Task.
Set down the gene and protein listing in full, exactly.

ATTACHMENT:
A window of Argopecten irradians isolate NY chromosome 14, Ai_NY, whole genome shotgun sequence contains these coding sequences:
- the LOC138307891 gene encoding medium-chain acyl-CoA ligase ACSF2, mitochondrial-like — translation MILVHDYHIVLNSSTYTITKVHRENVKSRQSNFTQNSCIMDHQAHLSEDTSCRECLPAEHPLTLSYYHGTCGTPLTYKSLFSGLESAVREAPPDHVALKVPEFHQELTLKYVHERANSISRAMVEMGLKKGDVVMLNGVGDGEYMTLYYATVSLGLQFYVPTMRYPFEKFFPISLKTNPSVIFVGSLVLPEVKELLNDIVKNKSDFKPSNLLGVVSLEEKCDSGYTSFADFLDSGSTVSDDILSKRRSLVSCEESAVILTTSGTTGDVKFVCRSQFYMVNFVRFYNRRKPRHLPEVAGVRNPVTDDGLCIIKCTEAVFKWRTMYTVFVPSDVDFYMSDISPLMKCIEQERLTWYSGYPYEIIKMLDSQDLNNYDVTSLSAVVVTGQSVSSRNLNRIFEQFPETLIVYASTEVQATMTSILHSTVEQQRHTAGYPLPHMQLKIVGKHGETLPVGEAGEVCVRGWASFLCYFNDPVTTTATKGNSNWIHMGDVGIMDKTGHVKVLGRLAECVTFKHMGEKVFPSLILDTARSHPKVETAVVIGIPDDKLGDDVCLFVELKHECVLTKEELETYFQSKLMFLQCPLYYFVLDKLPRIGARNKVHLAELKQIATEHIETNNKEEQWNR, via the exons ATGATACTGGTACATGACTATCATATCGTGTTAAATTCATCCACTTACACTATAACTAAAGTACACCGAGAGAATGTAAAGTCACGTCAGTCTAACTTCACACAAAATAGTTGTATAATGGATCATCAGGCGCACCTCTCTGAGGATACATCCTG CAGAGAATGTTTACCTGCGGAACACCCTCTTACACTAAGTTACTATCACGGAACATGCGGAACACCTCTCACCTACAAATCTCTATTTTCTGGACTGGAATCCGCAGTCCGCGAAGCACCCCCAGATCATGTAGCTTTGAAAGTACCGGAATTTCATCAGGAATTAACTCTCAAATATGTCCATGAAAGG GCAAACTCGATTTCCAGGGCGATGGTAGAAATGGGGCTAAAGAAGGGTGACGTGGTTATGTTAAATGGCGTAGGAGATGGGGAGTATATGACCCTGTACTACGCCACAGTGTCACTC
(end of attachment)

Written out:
A window of Argopecten irradians isolate NY chromosome 14, Ai_NY, whole genome shotgun sequence contains these coding sequences:
- the LOC138307891 gene encoding medium-chain acyl-CoA ligase ACSF2, mitochondrial-like — translation MILVHDYHIVLNSSTYTITKVHRENVKSRQSNFTQNSCIMDHQAHLSEDTSCRECLPAEHPLTLSYYHGTCGTPLTYKSLFSGLESAVREAPPDHVALKVPEFHQELTLKYVHERANSISRAMVEMGLKKGDVVMLNGVGDGEYMTLYYATVSLGLQFYVPTMRYPFEKFFPISLKTNPSVIFVGSLVLPEVKELLNDIVKNKSDFKPSNLLGVVSLEEKCDSGYTSFADFLDSGSTVSDDILSKRRSLVSCEESAVILTTSGTTGDVKFVCRSQFYMVNFVRFYNRRKPRHLPEVAGVRNPVTDDGLCIIKCTEAVFKWRTMYTVFVPSDVDFYMSDISPLMKCIEQERLTWYSGYPYEIIKMLDSQDLNNYDVTSLSAVVVTGQSVSSRNLNRIFEQFPETLIVYASTEVQATMTSILHSTVEQQRHTAGYPLPHMQLKIVGKHGETLPVGEAGEVCVRGWASFLCYFNDPVTTTATKGNSNWIHMGDVGIMDKTGHVKVLGRLAECVTFKHMGEKVFPSLILDTARSHPKVETAVVIGIPDDKLGDDVCLFVELKHECVLTKEELETYFQSKLMFLQCPLYYFVLDKLPRIGARNKVHLAELKQIATEHIETNNKEEQWNR, via the exons ATGATACTGGTACATGACTATCATATCGTGTTAAATTCATCCACTTACACTATAACTAAAGTACACCGAGAGAATGTAAAGTCACGTCAGTCTAACTTCACACAAAATAGTTGTATAATGGATCATCAGGCGCACCTCTCTGAGGATACATCCTG CAGAGAATGTTTACCTGCGGAACACCCTCTTACACTAAGTTACTATCACGGAACATGCGGAACACCTCTCACCTACAAATCTCTATTTTCTGGACTGGAATCCGCAGTCCGCGAAGCACCCCCAGATCATGTAGCTTTGAAAGTACCGGAATTTCATCAGGAATTAACTCTCAAATATGTCCATGAAAGG GCAAACTCGATTTCCAGGGCGATGGTAGAAATGGGGCTAAAGAAGGGTGACGTGGTTATGTTAAATGGCGTAGGAGATGGGGAGTATATGACCCTGTACTACGCCACAGTGTCACTC